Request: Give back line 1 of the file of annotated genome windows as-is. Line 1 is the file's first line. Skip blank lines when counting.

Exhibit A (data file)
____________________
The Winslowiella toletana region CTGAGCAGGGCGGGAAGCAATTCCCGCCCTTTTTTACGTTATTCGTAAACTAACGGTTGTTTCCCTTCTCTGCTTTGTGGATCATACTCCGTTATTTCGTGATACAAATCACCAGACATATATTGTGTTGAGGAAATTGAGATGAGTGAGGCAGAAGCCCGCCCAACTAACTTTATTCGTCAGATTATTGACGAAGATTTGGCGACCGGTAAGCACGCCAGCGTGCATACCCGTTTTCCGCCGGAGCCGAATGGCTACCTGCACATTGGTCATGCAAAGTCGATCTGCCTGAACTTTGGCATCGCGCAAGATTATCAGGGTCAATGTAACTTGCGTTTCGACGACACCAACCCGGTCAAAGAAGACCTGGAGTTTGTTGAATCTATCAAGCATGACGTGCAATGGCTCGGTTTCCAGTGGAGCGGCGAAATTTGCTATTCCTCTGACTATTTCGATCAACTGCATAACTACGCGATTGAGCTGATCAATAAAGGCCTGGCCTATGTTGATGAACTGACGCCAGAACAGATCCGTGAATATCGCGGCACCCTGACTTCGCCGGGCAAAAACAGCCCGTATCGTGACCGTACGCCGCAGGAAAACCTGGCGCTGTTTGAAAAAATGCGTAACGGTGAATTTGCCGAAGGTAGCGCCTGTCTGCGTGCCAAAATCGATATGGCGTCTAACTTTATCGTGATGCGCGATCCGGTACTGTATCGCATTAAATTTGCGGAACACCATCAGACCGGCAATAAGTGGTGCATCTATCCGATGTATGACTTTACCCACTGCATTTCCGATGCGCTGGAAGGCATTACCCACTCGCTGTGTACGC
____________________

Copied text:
The Winslowiella toletana region CTGAGCAGGGCGGGAAGCAATTCCCGCCCTTTTTTACGTTATTCGTAAACTAACGGTTGTTTCCCTTCTCTGCTTTGTGGATCATACTCCGTTATTTCGTGATACAAATCACCAGACATATATTGTGTTGAGGAAATTGAGATGAGTGAGGCAGAAGCCCGCCCAACTAACTTTATTCGTCAGATTATTGACGAAGATTTGGCGACCGGTAAGCACGCCAGCGTGCATACCCGTTTTCCGCCGGAGCCGAATGGCTACCTGCACATTGGTCATGCAAAGTCGATCTGCCTGAACTTTGGCATCGCGCAAGATTATCAGGGTCAATGTAACTTGCGTTTCGACGACACCAACCCGGTCAAAGAAGACCTGGAGTTTGTTGAATCTATCAAGCATGACGTGCAATGGCTCGGTTTCCAGTGGAGCGGCGAAATTTGCTATTCCTCTGACTATTTCGATCAACTGCATAACTACGCGATTGAGCTGATCAATAAAGGCCTGGCCTATGTTGATGAACTGACGCCAGAACAGATCCGTGAATATCGCGGCACCCTGACTTCGCCGGGCAAAAACAGCCCGTATCGTGACCGTACGCCGCAGGAAAACCTGGCGCTGTTTGAAAAAATGCGTAACGGTGAATTTGCCGAAGGTAGCGCCTGTCTGCGTGCCAAAATCGATATGGCGTCTAACTTTATCGTGATGCGCGATCCGGTACTGTATCGCATTAAATTTGCGGAACACCATCAGACCGGCAATAAGTGGTGCATCTATCCGATGTATGACTTTACCCACTGCATTTCCGATGCGCTGGAAGGCATTACCCACTCGCTGTGTACGC